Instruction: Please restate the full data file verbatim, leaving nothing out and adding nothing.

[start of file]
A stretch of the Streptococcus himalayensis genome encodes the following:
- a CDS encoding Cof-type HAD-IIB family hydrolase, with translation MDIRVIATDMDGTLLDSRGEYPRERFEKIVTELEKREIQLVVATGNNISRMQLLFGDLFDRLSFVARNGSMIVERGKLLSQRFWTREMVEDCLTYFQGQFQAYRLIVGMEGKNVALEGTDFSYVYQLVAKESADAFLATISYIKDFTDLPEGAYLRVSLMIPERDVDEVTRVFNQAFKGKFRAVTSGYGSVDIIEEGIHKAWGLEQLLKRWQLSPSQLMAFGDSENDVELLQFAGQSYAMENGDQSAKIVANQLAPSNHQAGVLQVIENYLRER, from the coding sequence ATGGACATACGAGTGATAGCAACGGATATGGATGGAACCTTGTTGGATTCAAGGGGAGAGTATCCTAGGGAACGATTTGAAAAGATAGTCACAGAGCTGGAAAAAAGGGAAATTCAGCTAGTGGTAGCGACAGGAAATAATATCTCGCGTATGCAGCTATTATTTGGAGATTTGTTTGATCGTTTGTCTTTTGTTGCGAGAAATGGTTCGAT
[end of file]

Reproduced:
A stretch of the Streptococcus himalayensis genome encodes the following:
- a CDS encoding Cof-type HAD-IIB family hydrolase, with translation MDIRVIATDMDGTLLDSRGEYPRERFEKIVTELEKREIQLVVATGNNISRMQLLFGDLFDRLSFVARNGSMIVERGKLLSQRFWTREMVEDCLTYFQGQFQAYRLIVGMEGKNVALEGTDFSYVYQLVAKESADAFLATISYIKDFTDLPEGAYLRVSLMIPERDVDEVTRVFNQAFKGKFRAVTSGYGSVDIIEEGIHKAWGLEQLLKRWQLSPSQLMAFGDSENDVELLQFAGQSYAMENGDQSAKIVANQLAPSNHQAGVLQVIENYLRER, from the coding sequence ATGGACATACGAGTGATAGCAACGGATATGGATGGAACCTTGTTGGATTCAAGGGGAGAGTATCCTAGGGAACGATTTGAAAAGATAGTCACAGAGCTGGAAAAAAGGGAAATTCAGCTAGTGGTAGCGACAGGAAATAATATCTCGCGTATGCAGCTATTATTTGGAGATTTGTTTGATCGTTTGTCTTTTGTTGCGAGAAATGGTTCGAT